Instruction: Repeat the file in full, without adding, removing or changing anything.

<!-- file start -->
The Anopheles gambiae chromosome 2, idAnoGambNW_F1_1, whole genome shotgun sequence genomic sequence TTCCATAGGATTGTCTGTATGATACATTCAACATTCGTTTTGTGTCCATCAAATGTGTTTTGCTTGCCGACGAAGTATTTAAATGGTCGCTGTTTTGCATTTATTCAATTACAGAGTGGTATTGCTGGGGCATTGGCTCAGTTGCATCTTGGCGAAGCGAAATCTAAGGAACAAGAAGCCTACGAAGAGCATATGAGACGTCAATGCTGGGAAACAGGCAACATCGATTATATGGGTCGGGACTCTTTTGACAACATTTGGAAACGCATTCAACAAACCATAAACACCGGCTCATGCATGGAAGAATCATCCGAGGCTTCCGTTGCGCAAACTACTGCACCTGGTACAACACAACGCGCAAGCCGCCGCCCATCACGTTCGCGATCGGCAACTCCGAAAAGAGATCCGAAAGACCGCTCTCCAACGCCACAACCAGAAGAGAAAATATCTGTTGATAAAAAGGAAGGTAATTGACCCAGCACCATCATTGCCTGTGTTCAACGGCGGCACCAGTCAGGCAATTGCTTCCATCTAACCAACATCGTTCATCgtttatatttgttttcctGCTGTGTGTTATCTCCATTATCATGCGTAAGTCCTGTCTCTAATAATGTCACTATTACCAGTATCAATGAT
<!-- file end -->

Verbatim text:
The Anopheles gambiae chromosome 2, idAnoGambNW_F1_1, whole genome shotgun sequence genomic sequence TTCCATAGGATTGTCTGTATGATACATTCAACATTCGTTTTGTGTCCATCAAATGTGTTTTGCTTGCCGACGAAGTATTTAAATGGTCGCTGTTTTGCATTTATTCAATTACAGAGTGGTATTGCTGGGGCATTGGCTCAGTTGCATCTTGGCGAAGCGAAATCTAAGGAACAAGAAGCCTACGAAGAGCATATGAGACGTCAATGCTGGGAAACAGGCAACATCGATTATATGGGTCGGGACTCTTTTGACAACATTTGGAAACGCATTCAACAAACCATAAACACCGGCTCATGCATGGAAGAATCATCCGAGGCTTCCGTTGCGCAAACTACTGCACCTGGTACAACACAACGCGCAAGCCGCCGCCCATCACGTTCGCGATCGGCAACTCCGAAAAGAGATCCGAAAGACCGCTCTCCAACGCCACAACCAGAAGAGAAAATATCTGTTGATAAAAAGGAAGGTAATTGACCCAGCACCATCATTGCCTGTGTTCAACGGCGGCACCAGTCAGGCAATTGCTTCCATCTAACCAACATCGTTCATCgtttatatttgttttcctGCTGTGTGTTATCTCCATTATCATGCGTAAGTCCTGTCTCTAATAATGTCACTATTACCAGTATCAATGAT